Walter Radtke

Santa Rosa, CA, United States

About Walter



Composing new series of poems for self-publishing.
Created new body of computer generated graphics and
new series of drawings in ink, colored pencil and water
color. Learned to to play didgeridoo and djembe drum.
Founding member of Dragonfly Creek Drum Circle
which evolved into Rhythm Village, an African dance
and drum ensemble. Designing web pages and making
ashiko hand drums for pocket change

1995-97 worked as computer technician and
assistant to author David Talbott during his making
of a video documentary about his work in comparative
mythology dealing with a revolutionary interpretation
of archaeo-astronomy entitled, "Remembering the
End of the World"

1991-94 Set up a computer bulletin board service
(BBS) dedicated to ongoing discussions of politics,
media and technology. Two page article "The List
of Recalibrations" published in Fad magazine. Joined
the Desert Site Works group and helped to plan a
number of collaborative projects in the Nevada Desert,
including the 1994 Burning Man Event. Published
article on Las Vegas Comdex computer convention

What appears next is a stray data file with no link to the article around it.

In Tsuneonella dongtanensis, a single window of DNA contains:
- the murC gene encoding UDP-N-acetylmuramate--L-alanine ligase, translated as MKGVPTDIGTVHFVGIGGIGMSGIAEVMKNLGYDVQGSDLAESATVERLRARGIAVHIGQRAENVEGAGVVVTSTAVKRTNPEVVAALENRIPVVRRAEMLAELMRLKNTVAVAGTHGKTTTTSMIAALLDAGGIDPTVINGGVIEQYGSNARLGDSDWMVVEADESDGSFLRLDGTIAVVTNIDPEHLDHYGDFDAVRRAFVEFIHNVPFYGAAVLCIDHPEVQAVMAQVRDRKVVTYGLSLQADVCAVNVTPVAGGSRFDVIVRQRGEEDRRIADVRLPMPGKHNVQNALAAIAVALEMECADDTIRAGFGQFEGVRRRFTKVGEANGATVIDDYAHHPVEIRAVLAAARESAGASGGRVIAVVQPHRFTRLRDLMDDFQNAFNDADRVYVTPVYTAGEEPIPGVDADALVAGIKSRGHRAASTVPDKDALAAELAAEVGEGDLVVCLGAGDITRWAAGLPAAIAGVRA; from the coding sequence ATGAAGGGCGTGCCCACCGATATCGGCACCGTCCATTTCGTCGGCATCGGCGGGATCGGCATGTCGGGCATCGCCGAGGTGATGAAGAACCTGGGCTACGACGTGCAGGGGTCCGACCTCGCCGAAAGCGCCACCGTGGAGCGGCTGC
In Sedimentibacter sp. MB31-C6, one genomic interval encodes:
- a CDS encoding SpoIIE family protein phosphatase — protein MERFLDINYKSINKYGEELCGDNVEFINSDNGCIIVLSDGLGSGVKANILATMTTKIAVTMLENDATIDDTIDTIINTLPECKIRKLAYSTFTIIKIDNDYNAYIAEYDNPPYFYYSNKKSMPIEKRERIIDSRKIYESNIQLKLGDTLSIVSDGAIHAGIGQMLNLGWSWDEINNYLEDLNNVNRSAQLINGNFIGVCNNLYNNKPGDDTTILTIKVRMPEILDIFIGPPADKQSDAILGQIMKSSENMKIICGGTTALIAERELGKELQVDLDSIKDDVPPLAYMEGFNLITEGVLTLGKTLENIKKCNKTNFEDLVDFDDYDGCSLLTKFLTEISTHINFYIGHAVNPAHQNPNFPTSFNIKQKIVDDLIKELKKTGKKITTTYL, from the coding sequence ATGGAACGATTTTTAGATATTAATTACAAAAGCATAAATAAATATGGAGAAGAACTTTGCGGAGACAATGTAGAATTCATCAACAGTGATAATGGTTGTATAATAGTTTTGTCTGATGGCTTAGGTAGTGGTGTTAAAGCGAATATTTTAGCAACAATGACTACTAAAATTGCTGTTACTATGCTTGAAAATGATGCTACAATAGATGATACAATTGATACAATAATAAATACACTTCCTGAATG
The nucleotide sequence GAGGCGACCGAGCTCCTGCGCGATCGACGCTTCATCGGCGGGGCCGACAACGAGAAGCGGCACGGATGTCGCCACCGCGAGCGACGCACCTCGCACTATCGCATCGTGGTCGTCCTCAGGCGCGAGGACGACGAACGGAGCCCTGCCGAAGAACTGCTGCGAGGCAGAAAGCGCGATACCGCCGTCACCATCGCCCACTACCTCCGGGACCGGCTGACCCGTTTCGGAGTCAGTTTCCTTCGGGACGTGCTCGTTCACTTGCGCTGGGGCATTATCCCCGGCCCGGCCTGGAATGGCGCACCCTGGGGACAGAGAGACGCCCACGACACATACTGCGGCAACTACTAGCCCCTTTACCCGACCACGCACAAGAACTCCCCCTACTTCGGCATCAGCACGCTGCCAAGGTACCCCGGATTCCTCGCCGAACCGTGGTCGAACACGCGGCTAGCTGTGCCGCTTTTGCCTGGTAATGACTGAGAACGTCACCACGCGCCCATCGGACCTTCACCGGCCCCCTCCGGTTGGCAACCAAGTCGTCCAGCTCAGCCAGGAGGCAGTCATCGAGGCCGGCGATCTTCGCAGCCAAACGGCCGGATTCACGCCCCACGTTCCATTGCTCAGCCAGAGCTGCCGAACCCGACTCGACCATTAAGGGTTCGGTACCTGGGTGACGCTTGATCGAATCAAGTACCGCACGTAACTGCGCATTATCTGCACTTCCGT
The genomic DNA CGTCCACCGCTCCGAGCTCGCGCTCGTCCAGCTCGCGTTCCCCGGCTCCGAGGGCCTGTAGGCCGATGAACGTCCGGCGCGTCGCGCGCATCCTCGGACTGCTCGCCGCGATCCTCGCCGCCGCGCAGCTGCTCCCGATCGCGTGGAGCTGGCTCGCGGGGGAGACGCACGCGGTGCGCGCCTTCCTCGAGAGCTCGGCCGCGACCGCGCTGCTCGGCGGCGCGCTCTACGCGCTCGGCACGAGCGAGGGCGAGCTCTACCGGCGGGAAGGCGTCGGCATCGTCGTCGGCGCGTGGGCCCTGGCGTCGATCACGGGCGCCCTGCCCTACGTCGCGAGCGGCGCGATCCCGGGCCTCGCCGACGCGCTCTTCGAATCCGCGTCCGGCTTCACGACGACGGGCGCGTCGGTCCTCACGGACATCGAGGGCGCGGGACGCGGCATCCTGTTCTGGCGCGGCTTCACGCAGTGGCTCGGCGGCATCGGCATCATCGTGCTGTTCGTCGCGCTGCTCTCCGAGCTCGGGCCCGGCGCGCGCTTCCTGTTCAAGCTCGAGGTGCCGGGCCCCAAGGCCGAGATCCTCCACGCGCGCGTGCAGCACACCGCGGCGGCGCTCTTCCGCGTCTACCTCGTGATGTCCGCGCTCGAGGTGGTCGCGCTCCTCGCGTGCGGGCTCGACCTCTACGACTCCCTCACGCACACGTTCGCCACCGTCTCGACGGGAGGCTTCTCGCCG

in Fad magazine. Worked with Central Signs crew to
assemble neon robot for a Mark Pauline, Survival
Research Labs performance.

1987-90 Began series of large hanging murals
painted upon rubber-backed canvas conveyor belt
material. Invited to write ongoing series of articles
about the arts and technology, video theory and
electronic music in Electronic Cottage Magazine,
Retrofuturism Magazine, and Ylem-- a journal for
artists using science and technology. Began
composing electronic music on computer keyboard
utilizing a variety of programs along with series of
pictorial compositions created with computer aided
design program.

1985-87 Represented by the Hatley-Martin Gallery,
San Francisco. Organized and participated
in a panel discussion on the potential for creating